He said: 'There is obviously a serious risk here and yet the state and business leaders oppose taking action to protect people - simply scandalous!'

TUC Touchstone blog. Marianna Virtanen and others.
Overtime work as a predictor of major depressive episode: A 5-year follow-up of the Whitehall II Study, PLoS ONE, volume 7, number 1, published online 25 January 2012.
CBS News. - Depression and overtime

TUC calls for support for menopausal women

The menopause is an important occupational health issue, the TUC has said, and is calling on employers to provide more support at work. The union body says there are 3.5 million women over the age of 50 currently in work. This week it published new guidance on how employers and union reps can work together to support women through the menopause at work. The TUC believes that employers need to recognise that women of menopausal age may need extra consideration, as changes during the menopause can affect how a woman does her work, and her relationship with her boss and colleagues. Menopausal women can experience hot flushes, headaches, tiredness, sweating, anxiety attacks and an increase in stress levels. High workplace temperatures, poor ventilation, poor or non-existent rest or toilet facilities, or a lack of access to cold drinking water at work can make all of these symptoms worse, says the TUC. Its guide says risk assessments should consider the specific needs of menopausal women and ensure working environment factors, like inadequate control over temperature and ventilation, will not make their symptoms worse. The assessments should also address welfare issues such as toilet facilities and access to cold water. The TUC guidance is drawn from the experience of union health and safety representatives and new research published by the British Occupational Health Research Foundation (BOHRF) in conjunction with the University of Nottingham. TUC general secretary Brendan Barber said: 'Despite the increasingly large number of older women in employment, the menopause is rarely seen as a workplace issue.' He added: 'The health of women in later years depends very much on their health when they are working through the menopause, and this report shows employers and unions can work together to do much more to protect them.'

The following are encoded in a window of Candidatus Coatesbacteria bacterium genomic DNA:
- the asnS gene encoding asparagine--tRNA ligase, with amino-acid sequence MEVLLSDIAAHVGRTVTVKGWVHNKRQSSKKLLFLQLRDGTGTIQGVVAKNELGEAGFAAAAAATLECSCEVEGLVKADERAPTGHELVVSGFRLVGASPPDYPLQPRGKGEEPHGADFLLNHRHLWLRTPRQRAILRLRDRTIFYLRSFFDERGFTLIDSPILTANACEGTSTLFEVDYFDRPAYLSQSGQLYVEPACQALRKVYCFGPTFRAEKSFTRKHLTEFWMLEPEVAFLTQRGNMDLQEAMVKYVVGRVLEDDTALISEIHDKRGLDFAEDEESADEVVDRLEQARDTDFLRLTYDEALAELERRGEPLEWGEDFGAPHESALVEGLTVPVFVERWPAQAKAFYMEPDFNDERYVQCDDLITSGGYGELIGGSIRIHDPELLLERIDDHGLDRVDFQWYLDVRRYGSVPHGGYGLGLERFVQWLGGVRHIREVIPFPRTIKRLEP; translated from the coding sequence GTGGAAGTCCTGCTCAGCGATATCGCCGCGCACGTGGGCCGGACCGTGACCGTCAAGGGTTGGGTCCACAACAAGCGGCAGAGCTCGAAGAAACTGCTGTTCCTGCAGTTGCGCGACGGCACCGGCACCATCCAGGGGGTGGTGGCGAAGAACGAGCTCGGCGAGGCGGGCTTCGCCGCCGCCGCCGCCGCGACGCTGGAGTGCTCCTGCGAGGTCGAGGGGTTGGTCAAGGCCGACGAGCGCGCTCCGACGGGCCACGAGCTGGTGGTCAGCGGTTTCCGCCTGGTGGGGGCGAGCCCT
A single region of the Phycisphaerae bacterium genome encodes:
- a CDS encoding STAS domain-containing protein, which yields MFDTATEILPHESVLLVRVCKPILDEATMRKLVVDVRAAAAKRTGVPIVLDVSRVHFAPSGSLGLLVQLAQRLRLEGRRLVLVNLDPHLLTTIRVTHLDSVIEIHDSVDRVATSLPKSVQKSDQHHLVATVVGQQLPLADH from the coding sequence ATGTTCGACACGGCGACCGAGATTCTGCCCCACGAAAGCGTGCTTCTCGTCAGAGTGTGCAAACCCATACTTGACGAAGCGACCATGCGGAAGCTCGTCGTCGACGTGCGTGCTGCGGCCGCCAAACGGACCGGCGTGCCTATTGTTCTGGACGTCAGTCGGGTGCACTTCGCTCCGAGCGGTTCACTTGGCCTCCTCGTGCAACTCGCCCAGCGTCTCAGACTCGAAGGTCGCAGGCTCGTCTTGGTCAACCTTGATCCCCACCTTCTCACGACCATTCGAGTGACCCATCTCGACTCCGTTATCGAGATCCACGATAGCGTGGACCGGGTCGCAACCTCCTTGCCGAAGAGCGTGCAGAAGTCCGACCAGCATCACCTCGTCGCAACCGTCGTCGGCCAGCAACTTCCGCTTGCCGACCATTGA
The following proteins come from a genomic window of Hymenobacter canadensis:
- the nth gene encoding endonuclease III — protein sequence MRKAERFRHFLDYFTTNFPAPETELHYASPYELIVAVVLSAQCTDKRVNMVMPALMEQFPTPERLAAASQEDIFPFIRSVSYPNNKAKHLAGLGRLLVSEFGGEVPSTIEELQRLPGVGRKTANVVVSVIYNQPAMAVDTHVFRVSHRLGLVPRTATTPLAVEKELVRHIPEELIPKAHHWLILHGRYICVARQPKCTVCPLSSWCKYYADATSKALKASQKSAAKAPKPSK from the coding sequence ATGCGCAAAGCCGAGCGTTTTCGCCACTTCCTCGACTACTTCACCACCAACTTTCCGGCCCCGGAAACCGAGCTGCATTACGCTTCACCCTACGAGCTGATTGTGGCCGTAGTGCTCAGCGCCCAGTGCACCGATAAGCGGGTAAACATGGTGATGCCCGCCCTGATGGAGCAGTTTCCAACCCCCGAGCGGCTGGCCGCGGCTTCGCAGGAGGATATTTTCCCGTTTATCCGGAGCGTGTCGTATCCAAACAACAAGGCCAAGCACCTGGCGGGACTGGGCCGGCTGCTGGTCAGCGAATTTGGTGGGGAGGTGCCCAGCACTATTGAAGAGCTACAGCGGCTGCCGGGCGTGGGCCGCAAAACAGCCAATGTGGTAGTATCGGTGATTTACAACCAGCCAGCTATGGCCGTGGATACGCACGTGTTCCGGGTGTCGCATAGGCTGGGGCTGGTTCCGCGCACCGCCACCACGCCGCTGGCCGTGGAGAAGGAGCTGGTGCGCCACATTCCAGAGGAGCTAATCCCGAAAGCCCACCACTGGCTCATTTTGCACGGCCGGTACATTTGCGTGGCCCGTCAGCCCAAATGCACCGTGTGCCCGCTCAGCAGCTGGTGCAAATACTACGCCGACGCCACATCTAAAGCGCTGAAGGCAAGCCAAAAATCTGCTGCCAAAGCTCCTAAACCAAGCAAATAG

Supporting women through the menopause report  BOHRF report [pdf] and guide for managers [pdf]. and  Personnel Today.

Working Families Maternity Calendar

If you are expecting a baby, or have recently given birth - or maybe involved in advising and supporting someone in that position, you may find the Working Families Maternity Calendar helpful. It provides some guidance through the maze of rights and benefits which are available during and after pregnancy, and can be downloaded free from the charity's website.

Menopause website

BAWP members were involved in a long-running research project being undertaken through Oxford University into the effects of the menopause on their daily lives. The result is a new section of the website  which was launched on Monday 6 December 2010. The website contains many other sections which may also be of interest to you, so take a look!

Another possible aid for menopausal problems

Femarelle is a product intended to help women going through early stages of menopause or beyond. It has been available around the world for over 10 years, and has the professional endorsement of some eminent gynaecologists, including Dr Nick Panay of Chelsea and Westminster and Queen Charlottes Hospitals. It can be used by women who can't (or don't want to) take HRT, as it has no effect on the breast, the uterus or blood clotting. The company is offering every woman in policing the chance to try Femarelle for themselves, free, for 1 month, to see if it works for them. Simply by visiting their site,  and entering Coupon Code: PCF24R you can register to receive your free pack, worth £24.95.

Optimism and health.

Here is a short article linking optimism to good health, which you might find illuminating!

Night working and breast cancer.

You may have seen reports that the Danish government is paying compensation to some women who have contracted breast cancer, possibly as a result of sustained night working. The original research which led to this was published in 2007, so for the full picture, please click here.

New HSE website to prevent workplace stress.

The HSE has unveiled a new stress website which focuses on stress managament standards and gives case studies. It can be found at

BAWP funded research into the effects of ageing on women in policing.

The final report on this ground-breaking research is now available. It was supervised by Professor Amanda Griffiths of Nottingham University. Please click for the full document.

Do shifts increase risk of breast cancer?

There is 'appreciable' evidence of a link between breast cancer and shiftwork, a report published by the HSE has found.

Health and Safety.

The BAWP Secretary and Webmaster, Carolyn Williamson, was awarded a MSc from the Open University in 2003. Her dissertation was entitled "Health and safety legislation - the experience of operational police officers", and an Abstract is available here. If you would like more information, please This email address is being protected from spambots. You need JavaScript enabled to view it.

Night duty bad for pregnancy.

Working a night shift can lead to longer pregnancies and lower birth weight babies, researchers have found. The study of more than 40,000 Danish women looked at the experience of groups who worked during the day, evenings, nights, and those who worked rotating shifts. For more information, click here.

Night work linked to premature baby deaths.

Working nights while pregnant increases the risk of giving birth prematurely by up to 50 per cent, according to a new study by University of North Carolina. For more details of this report, please click here.